Rome (AP). His Holiness Pope Benedict XVI has made a historic ecumenical bid to woo Eastern Rite Catholics and stop treating them as second class citizens. Eastern Rite Catholics are essentially Eastern Orthodox Christians who were received into full communion with the Catholic Church under an an agreement intended to let them to preserve their Orthodox liturgy and faith. In the centuries since this historic agreement, Eastern Rite Catholics have found themselves not exactly treated as first-class citizens by the Roman Catholic Church.
In the nineteenth century, the Eastern Rite Catholic priest Alexis Toth entered the U.S. and found that Archbishop Ireland rejected him as a Catholic, not recognizing his Orthodox rite nor even recognizing him or his bishop as clergy, but demanding Roman behavior and Roman rites, nor accepting that Toth quoted chapter and verse demonstrating that he was allowed to continue his traditional practices as an Eastern Rite Catholic priest. Alexis Toth, regarded today as a saint by the Orthodox Church, was a leader among those moving from being treated as second-class citizens by Rome to come home to the Orthodox Church.
Today, Eastern Rite Catholics enjoy somewhat better treatment, but it is a matter of some debate how much better today’s treatment really is. In Rome, priests are basically required to be celibate; in Orthodoxy, prospective priests are usually expected to be married before they are ordained to the priesthood, and Rome respects this by allowing married Eastern Rite Catholics to be ordained priests. However, given the state of U.S. Catholic church politics, Rome is very reluctant to let married men be ordained priest on U.S. soil: Eastern Rite Catholic bishops from the U.S. may only ordain married men to the priesthood if they have special, case-by-case permission to ordain that particular man, and this is actually an improvement: not long ago, Eastern Rite Catholics had to be flown be flown to another continent entirely if married men were to be ordained to the priesthood. This is how Rome allows Eastern Rite Catholics to preserve their Orthodox tradition and practices. (Rumor has it this is not the only rough point of how Rome treats its Eastern Rite Catholics today.)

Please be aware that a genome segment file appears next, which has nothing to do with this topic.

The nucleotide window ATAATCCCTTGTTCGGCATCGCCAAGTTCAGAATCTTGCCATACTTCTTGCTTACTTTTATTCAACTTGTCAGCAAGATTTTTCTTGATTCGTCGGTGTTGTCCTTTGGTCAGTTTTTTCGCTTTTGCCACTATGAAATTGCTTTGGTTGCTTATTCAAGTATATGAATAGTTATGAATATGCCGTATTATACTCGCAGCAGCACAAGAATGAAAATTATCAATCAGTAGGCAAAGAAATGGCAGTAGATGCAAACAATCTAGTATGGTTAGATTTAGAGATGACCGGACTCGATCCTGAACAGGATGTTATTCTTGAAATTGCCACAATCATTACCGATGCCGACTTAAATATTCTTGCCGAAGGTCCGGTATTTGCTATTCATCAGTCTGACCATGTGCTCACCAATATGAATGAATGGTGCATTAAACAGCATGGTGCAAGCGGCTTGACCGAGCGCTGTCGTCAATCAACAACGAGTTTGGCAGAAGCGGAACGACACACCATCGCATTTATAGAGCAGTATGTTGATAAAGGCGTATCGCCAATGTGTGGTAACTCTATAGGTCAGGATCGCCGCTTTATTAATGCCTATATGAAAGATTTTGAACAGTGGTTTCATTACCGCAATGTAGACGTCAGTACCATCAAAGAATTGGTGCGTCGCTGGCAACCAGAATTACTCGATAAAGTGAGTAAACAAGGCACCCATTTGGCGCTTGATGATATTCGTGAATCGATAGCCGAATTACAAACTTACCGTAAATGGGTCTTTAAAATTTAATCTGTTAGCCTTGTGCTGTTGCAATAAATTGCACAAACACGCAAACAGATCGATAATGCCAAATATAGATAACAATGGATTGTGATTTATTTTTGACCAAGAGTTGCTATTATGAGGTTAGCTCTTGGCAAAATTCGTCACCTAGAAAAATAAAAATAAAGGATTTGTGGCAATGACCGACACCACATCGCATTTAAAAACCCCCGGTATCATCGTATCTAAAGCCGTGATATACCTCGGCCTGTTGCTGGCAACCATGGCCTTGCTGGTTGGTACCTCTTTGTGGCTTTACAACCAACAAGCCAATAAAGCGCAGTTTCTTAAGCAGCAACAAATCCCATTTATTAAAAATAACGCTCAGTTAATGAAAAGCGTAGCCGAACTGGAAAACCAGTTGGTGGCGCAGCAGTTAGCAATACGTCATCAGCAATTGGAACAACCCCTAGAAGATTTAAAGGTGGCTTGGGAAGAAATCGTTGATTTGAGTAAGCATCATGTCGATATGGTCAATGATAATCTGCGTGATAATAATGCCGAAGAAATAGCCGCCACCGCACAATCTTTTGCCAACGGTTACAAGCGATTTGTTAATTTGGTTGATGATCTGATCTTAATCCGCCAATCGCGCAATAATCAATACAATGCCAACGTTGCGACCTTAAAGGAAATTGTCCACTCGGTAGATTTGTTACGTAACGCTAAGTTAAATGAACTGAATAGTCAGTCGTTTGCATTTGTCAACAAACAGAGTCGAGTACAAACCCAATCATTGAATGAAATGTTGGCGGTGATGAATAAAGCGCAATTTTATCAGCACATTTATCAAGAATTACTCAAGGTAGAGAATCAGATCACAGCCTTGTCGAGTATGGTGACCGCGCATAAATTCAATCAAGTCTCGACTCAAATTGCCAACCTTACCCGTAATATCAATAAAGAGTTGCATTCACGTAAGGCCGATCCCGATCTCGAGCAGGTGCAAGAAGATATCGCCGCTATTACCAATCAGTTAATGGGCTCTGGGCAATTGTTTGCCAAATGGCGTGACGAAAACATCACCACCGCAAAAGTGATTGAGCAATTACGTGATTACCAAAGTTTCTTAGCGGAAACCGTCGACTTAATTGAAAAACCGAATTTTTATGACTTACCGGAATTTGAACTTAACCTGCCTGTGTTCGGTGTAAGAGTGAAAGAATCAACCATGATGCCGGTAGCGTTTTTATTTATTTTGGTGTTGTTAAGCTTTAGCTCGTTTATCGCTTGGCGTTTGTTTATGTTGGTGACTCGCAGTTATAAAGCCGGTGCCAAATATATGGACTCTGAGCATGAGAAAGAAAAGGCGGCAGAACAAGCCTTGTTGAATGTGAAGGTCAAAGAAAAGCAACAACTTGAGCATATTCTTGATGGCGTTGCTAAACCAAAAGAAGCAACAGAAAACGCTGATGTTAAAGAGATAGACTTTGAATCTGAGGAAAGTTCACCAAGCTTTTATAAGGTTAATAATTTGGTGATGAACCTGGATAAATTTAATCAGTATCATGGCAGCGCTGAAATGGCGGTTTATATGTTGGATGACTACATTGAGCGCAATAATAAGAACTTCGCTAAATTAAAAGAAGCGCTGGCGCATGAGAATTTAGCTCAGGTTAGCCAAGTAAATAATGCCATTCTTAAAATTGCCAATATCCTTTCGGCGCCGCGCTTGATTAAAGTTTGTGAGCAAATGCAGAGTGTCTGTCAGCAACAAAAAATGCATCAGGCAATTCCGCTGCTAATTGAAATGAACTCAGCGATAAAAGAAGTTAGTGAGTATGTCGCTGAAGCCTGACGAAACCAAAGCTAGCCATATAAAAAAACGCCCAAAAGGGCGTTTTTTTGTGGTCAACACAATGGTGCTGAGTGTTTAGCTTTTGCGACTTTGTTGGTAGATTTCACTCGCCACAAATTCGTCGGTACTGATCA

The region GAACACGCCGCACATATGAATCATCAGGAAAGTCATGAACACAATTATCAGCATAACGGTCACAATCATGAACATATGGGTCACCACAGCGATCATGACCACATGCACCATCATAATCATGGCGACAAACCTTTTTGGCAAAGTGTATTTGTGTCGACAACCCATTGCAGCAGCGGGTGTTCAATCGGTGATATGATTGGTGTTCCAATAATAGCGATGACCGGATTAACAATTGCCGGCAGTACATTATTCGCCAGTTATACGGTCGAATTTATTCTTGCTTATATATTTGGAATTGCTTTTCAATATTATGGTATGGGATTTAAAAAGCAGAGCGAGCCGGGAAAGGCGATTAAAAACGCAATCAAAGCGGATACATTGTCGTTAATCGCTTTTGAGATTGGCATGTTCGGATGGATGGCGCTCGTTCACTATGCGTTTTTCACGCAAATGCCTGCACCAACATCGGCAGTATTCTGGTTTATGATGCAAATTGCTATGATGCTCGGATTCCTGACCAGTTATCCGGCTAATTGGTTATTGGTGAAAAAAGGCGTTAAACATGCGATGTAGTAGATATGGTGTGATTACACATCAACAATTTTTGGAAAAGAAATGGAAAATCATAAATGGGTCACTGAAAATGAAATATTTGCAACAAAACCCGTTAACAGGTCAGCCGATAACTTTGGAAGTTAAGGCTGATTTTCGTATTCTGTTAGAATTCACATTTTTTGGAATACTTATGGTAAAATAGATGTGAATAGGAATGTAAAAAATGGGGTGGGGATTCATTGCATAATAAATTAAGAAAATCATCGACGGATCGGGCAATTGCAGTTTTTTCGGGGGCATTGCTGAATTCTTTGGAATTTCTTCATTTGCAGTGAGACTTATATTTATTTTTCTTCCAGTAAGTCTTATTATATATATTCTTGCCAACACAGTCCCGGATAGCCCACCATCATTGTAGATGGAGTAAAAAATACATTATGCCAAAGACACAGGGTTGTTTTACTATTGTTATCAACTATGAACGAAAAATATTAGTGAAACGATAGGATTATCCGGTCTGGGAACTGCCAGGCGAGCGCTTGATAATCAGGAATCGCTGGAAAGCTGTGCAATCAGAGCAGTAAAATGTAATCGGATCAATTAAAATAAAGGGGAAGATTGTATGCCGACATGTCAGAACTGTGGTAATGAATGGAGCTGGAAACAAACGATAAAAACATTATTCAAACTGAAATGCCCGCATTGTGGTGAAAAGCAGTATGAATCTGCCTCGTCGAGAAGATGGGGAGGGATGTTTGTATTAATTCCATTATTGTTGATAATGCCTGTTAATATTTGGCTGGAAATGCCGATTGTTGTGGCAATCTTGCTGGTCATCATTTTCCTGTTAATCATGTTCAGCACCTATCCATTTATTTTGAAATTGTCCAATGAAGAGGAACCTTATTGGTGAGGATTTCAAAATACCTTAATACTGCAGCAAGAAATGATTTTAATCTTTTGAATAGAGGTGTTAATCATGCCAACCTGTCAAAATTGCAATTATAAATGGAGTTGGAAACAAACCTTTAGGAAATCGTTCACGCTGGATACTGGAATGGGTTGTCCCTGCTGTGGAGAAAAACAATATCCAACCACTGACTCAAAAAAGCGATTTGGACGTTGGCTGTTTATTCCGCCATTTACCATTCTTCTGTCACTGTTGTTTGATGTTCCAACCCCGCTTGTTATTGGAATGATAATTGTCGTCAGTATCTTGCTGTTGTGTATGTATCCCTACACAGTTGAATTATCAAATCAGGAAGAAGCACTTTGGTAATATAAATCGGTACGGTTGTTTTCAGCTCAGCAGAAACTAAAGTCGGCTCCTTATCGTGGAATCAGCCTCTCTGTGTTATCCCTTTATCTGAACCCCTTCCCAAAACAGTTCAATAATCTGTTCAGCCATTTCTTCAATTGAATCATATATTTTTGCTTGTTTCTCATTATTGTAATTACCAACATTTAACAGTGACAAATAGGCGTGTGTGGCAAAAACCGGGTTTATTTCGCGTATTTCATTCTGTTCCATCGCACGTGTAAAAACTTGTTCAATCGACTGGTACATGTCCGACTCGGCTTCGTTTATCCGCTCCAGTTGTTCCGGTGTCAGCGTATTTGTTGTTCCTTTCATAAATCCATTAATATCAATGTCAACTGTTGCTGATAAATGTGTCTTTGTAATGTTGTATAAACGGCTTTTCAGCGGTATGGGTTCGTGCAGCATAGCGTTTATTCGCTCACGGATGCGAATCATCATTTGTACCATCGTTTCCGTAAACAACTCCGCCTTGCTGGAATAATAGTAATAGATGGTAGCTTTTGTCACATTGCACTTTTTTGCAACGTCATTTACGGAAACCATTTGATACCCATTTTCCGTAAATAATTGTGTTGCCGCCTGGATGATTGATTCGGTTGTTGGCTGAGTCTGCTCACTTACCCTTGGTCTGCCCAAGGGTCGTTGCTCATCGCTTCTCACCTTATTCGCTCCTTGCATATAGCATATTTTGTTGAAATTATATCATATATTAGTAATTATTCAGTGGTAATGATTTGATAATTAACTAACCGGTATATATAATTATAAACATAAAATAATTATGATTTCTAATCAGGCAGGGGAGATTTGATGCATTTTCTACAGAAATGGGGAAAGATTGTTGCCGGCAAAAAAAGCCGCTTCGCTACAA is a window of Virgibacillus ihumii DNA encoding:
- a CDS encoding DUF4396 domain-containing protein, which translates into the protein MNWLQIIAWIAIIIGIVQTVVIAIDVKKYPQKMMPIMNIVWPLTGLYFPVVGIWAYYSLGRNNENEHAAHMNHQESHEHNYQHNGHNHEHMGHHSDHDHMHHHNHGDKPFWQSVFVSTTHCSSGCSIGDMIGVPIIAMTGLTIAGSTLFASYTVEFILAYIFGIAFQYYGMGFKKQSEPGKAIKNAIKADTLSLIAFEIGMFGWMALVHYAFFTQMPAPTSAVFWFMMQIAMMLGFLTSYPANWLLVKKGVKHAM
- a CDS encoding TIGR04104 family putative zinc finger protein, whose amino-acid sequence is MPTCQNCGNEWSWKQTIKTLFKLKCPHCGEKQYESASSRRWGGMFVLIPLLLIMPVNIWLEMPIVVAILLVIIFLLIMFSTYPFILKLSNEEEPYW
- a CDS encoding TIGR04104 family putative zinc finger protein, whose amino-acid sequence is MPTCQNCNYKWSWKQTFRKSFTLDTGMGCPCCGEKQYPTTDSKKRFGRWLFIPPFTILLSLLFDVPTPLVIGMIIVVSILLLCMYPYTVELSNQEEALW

But the Pope is very keen on restoring communion and seeing that all Eastern Orthodox become Eastern Rite Catholics, or rather restore communion with Rome, if that is really any different. Now that Anglicans have been offered full communion with Rome while keeping a great deal of their liturgy and faith, the Pope is now tackling the ambitious task of allowing Eastern Rite Catholics to keep their liturgy and faith as first-class members within the Roman communion. Some sources suggest the move may be intended to ease Eastern Orthodox apprehensions about being under papal authority implied in restoring communion with Rome.
At present, details remain sketchy about how the Pope intends to improve Eastern Rite Catholics’ standing. Perhaps only time will tell what it is like to be in full communion with Rome while preserving your tradition’s liturgy and faith.